I just want to verify that I have the right mindset here on the subject: p=mv You can increase the momentum as much as you want, but when v reaches the speed of light, it cannot increase any more, but since momentum is still increasing, that means the mass must be the one to increase, for it is the only thing that can.
Another way to think about it is that the momentum increases faster in special relativity than classically predicted, after all classical mechanics is only an approximation to special relativity. What we should write is, [tex]p\approx mv[/tex] And, [tex]p=\gamma mv[/tex] And just to clarify, an object with mass cannot reach the speed of light.
v can never reach the speed of light. There is no upper bound for the magnitude of momentum. As v approaches c, p approaches infinity. Therefore if one defines the mass of an isolated object then m = p/v m which approaches infinity. Pete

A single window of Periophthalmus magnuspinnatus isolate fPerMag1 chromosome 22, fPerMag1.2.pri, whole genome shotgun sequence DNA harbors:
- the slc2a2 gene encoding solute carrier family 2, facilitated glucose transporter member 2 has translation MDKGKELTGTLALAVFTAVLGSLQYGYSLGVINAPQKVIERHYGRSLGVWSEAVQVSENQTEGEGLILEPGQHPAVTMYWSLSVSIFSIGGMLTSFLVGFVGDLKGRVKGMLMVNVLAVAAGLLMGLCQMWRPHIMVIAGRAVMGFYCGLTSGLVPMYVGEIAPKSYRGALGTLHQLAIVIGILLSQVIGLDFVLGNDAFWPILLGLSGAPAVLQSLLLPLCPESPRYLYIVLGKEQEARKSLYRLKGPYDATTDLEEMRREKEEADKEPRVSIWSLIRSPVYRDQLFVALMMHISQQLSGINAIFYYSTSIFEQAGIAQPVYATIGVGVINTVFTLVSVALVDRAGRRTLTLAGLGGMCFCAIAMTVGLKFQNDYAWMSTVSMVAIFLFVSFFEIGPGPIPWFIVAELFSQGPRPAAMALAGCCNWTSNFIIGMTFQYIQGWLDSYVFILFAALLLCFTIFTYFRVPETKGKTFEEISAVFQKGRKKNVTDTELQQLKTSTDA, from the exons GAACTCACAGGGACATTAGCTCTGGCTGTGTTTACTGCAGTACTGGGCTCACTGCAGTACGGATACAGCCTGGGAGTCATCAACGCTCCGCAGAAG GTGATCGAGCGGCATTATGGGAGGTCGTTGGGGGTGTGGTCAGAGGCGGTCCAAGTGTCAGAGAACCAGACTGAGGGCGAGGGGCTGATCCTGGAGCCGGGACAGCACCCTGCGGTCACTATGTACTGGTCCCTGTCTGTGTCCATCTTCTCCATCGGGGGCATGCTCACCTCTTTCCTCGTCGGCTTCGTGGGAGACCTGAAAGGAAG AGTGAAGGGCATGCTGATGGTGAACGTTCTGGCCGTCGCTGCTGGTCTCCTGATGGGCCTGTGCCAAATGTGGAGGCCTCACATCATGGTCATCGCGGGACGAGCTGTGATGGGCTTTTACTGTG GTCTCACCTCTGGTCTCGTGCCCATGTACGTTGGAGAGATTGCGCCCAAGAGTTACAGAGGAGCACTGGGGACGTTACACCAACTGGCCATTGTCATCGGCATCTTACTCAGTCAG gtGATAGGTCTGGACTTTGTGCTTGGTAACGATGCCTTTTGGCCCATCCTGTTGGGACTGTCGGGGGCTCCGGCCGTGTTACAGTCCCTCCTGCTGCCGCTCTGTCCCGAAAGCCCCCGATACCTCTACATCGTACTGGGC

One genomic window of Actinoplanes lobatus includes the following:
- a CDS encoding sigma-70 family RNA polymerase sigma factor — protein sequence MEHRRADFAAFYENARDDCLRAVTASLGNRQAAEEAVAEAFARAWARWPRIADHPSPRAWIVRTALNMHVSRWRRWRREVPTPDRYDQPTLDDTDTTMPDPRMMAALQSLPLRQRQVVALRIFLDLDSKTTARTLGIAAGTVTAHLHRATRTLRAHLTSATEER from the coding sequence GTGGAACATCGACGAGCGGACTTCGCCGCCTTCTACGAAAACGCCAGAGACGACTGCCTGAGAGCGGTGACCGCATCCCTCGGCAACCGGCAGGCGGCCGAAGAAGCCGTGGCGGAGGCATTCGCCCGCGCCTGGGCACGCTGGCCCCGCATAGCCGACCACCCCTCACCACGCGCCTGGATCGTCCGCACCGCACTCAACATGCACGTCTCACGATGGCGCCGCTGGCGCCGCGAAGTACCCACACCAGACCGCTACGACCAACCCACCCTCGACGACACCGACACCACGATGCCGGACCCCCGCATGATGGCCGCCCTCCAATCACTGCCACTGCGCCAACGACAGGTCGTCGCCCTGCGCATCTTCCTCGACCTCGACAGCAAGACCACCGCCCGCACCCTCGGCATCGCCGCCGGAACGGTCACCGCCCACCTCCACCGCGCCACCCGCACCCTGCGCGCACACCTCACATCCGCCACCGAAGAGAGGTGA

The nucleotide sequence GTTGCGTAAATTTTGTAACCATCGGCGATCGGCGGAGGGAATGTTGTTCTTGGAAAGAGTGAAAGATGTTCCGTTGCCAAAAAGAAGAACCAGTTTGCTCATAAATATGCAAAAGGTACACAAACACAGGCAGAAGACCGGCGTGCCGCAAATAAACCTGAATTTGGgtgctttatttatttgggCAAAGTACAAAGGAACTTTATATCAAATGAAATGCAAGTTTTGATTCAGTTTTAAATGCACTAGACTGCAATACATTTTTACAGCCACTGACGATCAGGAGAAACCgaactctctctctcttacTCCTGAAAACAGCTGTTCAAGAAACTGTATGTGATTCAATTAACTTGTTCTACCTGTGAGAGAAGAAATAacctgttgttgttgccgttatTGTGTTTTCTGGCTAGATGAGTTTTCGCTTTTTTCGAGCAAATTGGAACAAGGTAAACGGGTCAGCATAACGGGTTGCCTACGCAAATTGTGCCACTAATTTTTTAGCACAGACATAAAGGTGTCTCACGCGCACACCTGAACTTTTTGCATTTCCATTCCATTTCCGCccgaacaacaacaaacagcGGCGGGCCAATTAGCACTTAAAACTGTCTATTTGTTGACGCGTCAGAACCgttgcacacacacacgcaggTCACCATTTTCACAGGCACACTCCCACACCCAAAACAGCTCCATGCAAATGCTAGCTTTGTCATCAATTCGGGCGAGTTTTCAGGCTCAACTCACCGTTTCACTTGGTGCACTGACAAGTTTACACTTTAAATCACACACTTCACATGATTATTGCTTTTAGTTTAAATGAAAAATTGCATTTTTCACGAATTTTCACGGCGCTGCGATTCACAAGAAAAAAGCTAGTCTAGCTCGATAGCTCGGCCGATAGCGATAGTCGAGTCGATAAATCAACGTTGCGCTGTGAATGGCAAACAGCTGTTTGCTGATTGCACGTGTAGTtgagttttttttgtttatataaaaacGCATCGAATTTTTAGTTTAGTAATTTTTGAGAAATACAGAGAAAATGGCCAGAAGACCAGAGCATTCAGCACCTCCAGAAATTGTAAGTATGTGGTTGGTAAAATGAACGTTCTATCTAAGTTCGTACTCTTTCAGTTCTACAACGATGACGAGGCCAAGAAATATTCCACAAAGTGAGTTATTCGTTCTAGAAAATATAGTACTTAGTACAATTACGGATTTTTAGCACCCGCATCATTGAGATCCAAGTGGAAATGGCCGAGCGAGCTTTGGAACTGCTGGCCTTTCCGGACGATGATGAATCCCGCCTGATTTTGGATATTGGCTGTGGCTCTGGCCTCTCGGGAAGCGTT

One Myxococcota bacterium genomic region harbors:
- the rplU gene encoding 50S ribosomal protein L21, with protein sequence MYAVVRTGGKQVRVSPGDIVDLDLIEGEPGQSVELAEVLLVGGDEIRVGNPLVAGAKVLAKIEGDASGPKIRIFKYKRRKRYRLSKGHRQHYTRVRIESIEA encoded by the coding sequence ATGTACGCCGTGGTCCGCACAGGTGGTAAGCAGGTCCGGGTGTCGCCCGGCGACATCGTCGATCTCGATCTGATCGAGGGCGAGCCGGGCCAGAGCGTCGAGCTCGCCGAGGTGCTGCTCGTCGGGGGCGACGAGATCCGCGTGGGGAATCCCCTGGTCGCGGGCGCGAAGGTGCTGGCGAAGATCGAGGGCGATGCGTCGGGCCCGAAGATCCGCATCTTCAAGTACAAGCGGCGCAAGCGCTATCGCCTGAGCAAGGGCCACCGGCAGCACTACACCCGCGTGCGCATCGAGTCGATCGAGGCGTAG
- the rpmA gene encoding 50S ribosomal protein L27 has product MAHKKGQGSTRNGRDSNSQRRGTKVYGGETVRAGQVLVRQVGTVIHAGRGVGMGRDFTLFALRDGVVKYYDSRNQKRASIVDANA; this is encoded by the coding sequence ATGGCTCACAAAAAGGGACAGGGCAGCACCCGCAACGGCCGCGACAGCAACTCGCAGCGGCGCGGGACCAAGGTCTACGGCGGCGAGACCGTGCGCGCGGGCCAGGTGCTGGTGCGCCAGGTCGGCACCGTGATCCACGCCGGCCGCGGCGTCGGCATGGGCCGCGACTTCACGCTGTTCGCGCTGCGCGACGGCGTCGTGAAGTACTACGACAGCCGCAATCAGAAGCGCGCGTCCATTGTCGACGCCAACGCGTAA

Hello leftyguitarjo. I think you have the mathematics back to front. You may not be able to increase momentum as much as you want because it is restricted by any limitations SR imposes on v and m. Momentum p is the dependent variable and varies when mass m and/or velocity v are changed. For a given mass you can increase the velocity at which it moves and so change the momentum. Of course the velocity is limited to less than c. It is not very practical to achieve the same result by holding v constant and altering m. There are other complications such as mass increasing with velocity. Matheinste.